Full name: Kamezo Shimizu
Original name: æ¸ æ°´ äºèµ
Other name(s): Nanzan Shimizu, æ¸ æ°´åå±±
Born: March 30, 1875 in Mihara, Hiroshima, Japan
Died: December 7, 1948 in Tokyo, Tokyo, Japan
Sport: Art Competitions
Kamezo Shimizu was a Japanese metal artist and sculptor, who specialized in the Shakudo technique, which is a traditional surface-treated alloy with dark colors painted on metal. He developed significant refinements of this technique during the Meiji period (1868-1912) and published them in 1937 in the Japanese monograph Methods and Techniques of Metalworking.
Shimizu liked painting since he was a child. Thus, he enrolled in the painting department of the Tokyo School of Fine Arts but later switched to the engraving department, from which he graduated in 1896. He continued his studies under Fujita BunzÅ and was encouraged to pursue his own artistic activities. Later Shimizu served as a teacher at Takamatsu Crafts School in the Kagawa Prefecture but had to retire because of illness. He then studied antique works of art in the former capital Nara.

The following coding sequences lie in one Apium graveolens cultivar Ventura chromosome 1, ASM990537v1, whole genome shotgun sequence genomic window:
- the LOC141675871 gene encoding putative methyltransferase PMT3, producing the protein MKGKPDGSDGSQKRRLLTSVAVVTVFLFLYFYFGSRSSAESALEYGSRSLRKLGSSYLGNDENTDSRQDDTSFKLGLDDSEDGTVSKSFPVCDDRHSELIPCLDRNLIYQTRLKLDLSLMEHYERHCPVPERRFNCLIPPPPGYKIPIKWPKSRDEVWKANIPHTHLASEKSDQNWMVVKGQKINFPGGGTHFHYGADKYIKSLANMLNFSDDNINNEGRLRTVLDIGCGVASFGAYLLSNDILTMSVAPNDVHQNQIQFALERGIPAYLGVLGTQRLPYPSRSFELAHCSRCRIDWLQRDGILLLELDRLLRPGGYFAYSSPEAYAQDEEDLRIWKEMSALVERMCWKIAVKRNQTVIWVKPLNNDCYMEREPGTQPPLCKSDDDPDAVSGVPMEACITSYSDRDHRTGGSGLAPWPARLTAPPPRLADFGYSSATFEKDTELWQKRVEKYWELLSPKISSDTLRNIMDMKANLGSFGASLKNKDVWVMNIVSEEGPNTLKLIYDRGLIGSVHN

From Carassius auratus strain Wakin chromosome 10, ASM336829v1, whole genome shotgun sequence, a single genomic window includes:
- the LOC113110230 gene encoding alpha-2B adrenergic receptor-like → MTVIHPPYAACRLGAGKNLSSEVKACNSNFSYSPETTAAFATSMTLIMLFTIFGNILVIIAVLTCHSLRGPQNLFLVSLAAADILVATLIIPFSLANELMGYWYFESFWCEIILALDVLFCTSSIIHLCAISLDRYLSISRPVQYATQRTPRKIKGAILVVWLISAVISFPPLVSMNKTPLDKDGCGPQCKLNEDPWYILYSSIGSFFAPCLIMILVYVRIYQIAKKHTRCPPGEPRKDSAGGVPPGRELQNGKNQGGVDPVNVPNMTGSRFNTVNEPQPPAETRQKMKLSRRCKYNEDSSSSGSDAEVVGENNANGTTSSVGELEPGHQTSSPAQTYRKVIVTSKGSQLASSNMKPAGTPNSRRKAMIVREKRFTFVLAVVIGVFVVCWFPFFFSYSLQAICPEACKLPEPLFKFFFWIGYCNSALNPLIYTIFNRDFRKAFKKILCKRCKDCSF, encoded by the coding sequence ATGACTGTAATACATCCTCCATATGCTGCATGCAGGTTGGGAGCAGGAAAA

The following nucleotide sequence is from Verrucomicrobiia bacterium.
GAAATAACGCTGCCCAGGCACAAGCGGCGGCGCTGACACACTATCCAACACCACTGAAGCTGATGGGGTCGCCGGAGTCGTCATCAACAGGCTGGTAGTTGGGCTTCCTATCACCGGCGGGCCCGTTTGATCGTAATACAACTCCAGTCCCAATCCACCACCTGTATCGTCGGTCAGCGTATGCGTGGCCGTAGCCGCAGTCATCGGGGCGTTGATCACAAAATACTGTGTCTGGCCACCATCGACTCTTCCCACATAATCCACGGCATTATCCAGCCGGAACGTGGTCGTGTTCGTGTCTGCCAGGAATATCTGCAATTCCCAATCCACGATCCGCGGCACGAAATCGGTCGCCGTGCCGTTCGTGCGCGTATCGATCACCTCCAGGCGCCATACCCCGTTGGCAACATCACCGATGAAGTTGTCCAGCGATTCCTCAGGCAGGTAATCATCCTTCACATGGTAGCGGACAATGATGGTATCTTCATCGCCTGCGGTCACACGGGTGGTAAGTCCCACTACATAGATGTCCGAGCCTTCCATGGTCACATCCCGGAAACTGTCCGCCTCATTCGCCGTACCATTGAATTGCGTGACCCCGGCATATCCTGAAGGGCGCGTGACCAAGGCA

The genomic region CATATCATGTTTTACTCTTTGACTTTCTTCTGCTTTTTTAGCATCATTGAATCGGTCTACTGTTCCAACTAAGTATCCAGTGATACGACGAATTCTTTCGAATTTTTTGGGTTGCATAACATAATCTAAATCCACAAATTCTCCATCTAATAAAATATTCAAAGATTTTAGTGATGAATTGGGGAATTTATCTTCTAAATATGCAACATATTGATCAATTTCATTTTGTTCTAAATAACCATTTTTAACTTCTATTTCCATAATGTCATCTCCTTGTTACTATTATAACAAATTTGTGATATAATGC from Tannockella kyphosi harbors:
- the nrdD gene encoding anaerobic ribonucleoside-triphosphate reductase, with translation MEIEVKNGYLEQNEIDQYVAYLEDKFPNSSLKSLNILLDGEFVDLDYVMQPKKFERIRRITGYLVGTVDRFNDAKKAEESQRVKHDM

Shimizu returned to Tokyo where he was appointed professor at the Tokyo School of Fine Arts, holding that position until 1945. During this time, he was an artist for the Imperial Household and chairman of the metal engraving section of the Imperial Art Academy and contributed greatly to the development of the engraving industry. His works were widely exhibited, amongst others at the Imperial Exhibitions. He also fostered his sisterâs grandson, the famous Japanese painter Ikuo Hirayama, when he was a child. Just weeks before the end of World War II, Shimizu was evacuated to his hometown and decided to retire from his post. Immediately after the war supplies of material and tools were poor and hindered creative activities.
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|1936 Summer||61||Berlin||Art Competitions||Japan||Final Standings||AC||Ringen mit einem Arm|